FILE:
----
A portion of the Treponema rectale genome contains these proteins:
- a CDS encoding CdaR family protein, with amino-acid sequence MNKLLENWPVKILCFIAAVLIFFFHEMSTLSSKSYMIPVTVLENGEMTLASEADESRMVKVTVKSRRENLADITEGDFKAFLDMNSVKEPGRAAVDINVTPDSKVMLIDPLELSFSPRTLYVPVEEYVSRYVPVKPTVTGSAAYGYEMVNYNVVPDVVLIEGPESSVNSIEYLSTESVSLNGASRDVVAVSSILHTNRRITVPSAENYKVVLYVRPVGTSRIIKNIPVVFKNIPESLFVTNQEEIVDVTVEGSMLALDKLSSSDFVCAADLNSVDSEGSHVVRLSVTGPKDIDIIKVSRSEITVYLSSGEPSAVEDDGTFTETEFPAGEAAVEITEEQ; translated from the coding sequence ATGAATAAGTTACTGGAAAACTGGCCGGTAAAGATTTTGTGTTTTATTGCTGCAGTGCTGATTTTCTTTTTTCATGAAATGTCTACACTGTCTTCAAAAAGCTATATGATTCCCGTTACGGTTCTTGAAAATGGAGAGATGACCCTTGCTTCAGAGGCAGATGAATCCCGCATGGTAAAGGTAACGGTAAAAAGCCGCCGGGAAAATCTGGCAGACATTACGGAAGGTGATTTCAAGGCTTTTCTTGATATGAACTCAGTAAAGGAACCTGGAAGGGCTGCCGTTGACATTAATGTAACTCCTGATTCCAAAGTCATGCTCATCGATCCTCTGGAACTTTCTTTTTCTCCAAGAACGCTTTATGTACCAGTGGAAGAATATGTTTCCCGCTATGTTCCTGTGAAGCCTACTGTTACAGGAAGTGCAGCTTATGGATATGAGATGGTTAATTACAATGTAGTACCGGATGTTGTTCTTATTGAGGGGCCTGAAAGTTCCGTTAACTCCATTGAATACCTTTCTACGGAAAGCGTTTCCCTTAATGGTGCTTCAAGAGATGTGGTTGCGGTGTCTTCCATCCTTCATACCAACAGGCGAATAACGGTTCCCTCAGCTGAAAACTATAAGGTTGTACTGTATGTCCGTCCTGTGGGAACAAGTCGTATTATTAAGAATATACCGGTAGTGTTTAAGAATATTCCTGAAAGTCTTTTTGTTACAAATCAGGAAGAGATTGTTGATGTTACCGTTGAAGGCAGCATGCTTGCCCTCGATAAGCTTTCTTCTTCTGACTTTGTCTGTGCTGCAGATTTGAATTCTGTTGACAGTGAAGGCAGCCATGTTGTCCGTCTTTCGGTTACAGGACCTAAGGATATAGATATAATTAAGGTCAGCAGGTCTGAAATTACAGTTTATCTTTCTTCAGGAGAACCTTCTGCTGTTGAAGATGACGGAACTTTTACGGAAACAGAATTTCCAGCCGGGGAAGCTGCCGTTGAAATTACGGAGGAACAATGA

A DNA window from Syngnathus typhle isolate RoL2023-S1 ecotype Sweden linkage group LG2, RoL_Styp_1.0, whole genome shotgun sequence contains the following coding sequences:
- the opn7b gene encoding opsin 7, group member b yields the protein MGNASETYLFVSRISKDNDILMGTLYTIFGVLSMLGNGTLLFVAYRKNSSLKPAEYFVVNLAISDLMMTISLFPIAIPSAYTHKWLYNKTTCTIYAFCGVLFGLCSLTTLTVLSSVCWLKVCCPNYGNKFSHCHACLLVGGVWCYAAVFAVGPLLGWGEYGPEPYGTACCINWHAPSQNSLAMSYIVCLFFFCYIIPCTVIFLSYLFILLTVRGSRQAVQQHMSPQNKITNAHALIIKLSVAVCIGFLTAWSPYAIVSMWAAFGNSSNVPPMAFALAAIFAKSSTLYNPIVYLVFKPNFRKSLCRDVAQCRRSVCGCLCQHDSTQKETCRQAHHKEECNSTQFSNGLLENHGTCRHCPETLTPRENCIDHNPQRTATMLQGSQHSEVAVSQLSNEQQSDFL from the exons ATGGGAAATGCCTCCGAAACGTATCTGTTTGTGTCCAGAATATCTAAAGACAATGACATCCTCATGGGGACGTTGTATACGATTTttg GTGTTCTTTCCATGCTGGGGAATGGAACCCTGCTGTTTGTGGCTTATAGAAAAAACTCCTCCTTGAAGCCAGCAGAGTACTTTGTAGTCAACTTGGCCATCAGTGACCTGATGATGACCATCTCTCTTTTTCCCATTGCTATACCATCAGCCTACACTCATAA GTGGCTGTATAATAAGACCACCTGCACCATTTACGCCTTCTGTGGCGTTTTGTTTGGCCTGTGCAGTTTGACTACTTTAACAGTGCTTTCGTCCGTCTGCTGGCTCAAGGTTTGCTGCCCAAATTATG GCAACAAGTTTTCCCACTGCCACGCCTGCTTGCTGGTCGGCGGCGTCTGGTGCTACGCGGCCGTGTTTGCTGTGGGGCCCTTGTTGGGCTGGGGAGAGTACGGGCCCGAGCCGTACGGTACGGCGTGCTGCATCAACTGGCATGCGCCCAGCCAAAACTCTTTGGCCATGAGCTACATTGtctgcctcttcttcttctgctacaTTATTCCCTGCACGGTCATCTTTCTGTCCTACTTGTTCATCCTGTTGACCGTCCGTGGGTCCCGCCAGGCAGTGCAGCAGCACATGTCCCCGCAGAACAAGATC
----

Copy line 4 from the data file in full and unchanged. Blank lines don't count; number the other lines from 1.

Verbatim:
- the opn7b gene encoding opsin 7, group member b yields the protein MGNASETYLFVSRISKDNDILMGTLYTIFGVLSMLGNGTLLFVAYRKNSSLKPAEYFVVNLAISDLMMTISLFPIAIPSAYTHKWLYNKTTCTIYAFCGVLFGLCSLTTLTVLSSVCWLKVCCPNYGNKFSHCHACLLVGGVWCYAAVFAVGPLLGWGEYGPEPYGTACCINWHAPSQNSLAMSYIVCLFFFCYIIPCTVIFLSYLFILLTVRGSRQAVQQHMSPQNKITNAHALIIKLSVAVCIGFLTAWSPYAIVSMWAAFGNSSNVPPMAFALAAIFAKSSTLYNPIVYLVFKPNFRKSLCRDVAQCRRSVCGCLCQHDSTQKETCRQAHHKEECNSTQFSNGLLENHGTCRHCPETLTPRENCIDHNPQRTATMLQGSQHSEVAVSQLSNEQQSDFL from the exons ATGGGAAATGCCTCCGAAACGTATCTGTTTGTGTCCAGAATATCTAAAGACAATGACATCCTCATGGGGACGTTGTATACGATTTttg GTGTTCTTTCCATGCTGGGGAATGGAACCCTGCTGTTTGTGGCTTATAGAAAAAACTCCTCCTTGAAGCCAGCAGAGTACTTTGTAGTCAACTTGGCCATCAGTGACCTGATGATGACCATCTCTCTTTTTCCCATTGCTATACCATCAGCCTACACTCATAA GTGGCTGTATAATAAGACCACCTGCACCATTTACGCCTTCTGTGGCGTTTTGTTTGGCCTGTGCAGTTTGACTACTTTAACAGTGCTTTCGTCCGTCTGCTGGCTCAAGGTTTGCTGCCCAAATTATG GCAACAAGTTTTCCCACTGCCACGCCTGCTTGCTGGTCGGCGGCGTCTGGTGCTACGCGGCCGTGTTTGCTGTGGGGCCCTTGTTGGGCTGGGGAGAGTACGGGCCCGAGCCGTACGGTACGGCGTGCTGCATCAACTGGCATGCGCCCAGCCAAAACTCTTTGGCCATGAGCTACATTGtctgcctcttcttcttctgctacaTTATTCCCTGCACGGTCATCTTTCTGTCCTACTTGTTCATCCTGTTGACCGTCCGTGGGTCCCGCCAGGCAGTGCAGCAGCACATGTCCCCGCAGAACAAGATC